Wonky ‘tronic cross-country siblings.
Unsettling ambient electronica from weird north west.
Adventurous electroprog krautpop.
Traversing time and space, our wildcard columnist ventures out on some further adventures in audio. This month, Martin Rev
The excellent Edwyn Collins explains how Buzzcocks, new-fangled bass synths and music press tittle-tattle shaped Orange Juice’s TB-303 trailblazer, ‘Rip It Up’.
Resident archivist Jack Dangers digs out Australian avant-garde experimentalists Laughing Hands and their something album ‘Dog Photos’.
First published in New Musical Express on 2 February 1980 under the title ‘The Emaciated Line Between Art And Ambience’, we’re heading into the eye of the Factory Records storm… or in Tony Wilson’s car on our way to meet The Durutti Column’s Vini Reilly.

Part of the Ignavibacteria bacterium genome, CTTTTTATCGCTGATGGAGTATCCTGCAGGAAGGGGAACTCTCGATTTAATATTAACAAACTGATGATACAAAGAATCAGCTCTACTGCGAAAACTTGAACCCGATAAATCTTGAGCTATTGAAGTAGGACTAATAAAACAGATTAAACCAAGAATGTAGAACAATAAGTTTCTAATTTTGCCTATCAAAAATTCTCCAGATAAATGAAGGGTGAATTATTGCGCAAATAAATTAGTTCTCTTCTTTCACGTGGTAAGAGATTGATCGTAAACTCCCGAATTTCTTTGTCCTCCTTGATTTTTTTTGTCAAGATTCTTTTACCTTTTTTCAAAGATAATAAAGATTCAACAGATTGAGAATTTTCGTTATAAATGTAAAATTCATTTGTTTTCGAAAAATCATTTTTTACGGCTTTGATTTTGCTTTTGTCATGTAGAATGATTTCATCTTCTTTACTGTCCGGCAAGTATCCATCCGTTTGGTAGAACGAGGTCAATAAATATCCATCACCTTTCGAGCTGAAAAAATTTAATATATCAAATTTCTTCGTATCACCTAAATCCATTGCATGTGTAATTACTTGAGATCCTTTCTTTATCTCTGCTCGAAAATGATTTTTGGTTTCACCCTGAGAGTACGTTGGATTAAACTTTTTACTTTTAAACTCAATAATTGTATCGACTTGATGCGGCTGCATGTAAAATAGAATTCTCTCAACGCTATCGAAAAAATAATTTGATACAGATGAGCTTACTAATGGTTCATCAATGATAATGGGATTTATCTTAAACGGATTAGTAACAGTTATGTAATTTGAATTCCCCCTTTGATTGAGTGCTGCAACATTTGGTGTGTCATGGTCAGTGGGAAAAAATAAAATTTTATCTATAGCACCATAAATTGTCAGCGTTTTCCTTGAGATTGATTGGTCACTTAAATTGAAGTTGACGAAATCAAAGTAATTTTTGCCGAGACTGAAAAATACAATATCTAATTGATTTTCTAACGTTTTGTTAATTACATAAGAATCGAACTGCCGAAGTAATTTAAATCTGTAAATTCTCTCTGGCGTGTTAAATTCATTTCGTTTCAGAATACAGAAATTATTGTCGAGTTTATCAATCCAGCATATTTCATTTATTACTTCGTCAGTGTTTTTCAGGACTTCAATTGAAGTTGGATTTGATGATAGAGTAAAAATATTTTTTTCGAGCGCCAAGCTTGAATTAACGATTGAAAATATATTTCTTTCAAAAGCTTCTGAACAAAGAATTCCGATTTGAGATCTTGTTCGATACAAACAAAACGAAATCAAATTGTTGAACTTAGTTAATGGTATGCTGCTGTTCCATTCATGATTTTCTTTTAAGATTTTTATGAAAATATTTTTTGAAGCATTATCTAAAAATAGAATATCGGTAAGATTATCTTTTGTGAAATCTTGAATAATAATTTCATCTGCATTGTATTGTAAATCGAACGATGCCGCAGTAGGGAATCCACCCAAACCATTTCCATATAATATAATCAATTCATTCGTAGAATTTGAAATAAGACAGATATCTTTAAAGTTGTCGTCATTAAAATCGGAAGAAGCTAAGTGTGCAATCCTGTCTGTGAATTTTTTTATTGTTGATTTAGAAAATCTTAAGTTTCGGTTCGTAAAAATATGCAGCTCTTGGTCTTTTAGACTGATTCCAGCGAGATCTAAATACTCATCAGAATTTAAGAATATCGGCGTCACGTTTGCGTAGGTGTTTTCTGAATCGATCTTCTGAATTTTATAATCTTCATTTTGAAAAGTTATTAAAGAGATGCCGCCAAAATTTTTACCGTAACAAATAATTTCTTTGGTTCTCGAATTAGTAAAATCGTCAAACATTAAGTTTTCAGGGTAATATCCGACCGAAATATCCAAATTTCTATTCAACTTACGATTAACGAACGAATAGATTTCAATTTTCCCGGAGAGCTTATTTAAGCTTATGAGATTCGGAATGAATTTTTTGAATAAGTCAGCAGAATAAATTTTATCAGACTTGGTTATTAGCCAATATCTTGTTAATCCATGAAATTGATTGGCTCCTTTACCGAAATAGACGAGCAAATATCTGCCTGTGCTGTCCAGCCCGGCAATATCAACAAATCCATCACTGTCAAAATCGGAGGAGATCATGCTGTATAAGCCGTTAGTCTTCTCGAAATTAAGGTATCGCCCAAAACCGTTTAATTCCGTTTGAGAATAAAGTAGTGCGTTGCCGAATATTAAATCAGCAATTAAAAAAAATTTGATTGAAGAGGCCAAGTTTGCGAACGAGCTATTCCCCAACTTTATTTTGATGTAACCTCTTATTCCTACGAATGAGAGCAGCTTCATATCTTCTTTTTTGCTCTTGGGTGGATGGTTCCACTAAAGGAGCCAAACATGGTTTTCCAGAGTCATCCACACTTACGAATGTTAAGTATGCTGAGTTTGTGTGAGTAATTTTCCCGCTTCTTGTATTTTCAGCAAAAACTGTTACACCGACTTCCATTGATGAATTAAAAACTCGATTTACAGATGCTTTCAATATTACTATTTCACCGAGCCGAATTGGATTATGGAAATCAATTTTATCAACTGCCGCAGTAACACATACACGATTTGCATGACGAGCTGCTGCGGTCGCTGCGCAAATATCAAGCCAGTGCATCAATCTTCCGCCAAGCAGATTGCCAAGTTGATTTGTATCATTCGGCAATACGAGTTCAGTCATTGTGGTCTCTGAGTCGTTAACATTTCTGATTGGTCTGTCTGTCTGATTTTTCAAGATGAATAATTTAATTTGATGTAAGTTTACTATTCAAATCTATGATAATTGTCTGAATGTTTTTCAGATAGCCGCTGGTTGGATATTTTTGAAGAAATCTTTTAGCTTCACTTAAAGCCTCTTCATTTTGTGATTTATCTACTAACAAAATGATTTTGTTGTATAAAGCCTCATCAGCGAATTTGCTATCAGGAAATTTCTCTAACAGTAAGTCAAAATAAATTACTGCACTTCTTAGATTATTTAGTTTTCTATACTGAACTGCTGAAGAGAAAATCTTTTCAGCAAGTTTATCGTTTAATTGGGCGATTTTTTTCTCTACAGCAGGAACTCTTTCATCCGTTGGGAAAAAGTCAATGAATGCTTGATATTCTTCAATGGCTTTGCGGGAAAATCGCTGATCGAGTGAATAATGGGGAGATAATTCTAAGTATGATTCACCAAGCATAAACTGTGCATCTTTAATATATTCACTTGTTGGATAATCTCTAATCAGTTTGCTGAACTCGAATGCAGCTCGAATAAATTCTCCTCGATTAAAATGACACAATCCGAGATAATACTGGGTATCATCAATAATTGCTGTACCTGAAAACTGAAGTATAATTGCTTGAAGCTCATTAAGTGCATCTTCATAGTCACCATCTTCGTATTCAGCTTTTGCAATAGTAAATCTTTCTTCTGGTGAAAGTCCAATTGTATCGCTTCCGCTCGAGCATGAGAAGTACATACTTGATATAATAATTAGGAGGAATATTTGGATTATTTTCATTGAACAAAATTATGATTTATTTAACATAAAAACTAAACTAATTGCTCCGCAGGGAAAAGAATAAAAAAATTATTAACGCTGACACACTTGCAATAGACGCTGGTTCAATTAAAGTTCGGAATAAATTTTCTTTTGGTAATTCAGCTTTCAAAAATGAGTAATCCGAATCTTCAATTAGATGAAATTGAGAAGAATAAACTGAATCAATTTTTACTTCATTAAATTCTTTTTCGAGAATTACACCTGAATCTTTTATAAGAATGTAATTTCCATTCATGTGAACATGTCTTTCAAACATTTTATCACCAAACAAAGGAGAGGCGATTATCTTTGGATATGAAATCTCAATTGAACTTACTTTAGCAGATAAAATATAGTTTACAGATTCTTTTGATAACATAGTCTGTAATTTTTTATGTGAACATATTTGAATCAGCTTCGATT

In his first volume of memoirs, Stephen Morris tackles growing up in Macclesfield and how he ended up as the drummer in Joy Division. We talk to him about the idea of independence, why it was embraced in 1970s Manchester and how Factory’s version ended up on top
Way ahead of their time, Section 25 were one of Factory’s most inspired signings. Drummer Vin Cassidy looks back on the early years of the label and how his band came into its orbit
One of the more curious arms of the Factory roster, there was never a dull moment with art punks Minny Pops. Lead man Wally Van Middendorp reminisces on the journey that started with a band called Tits.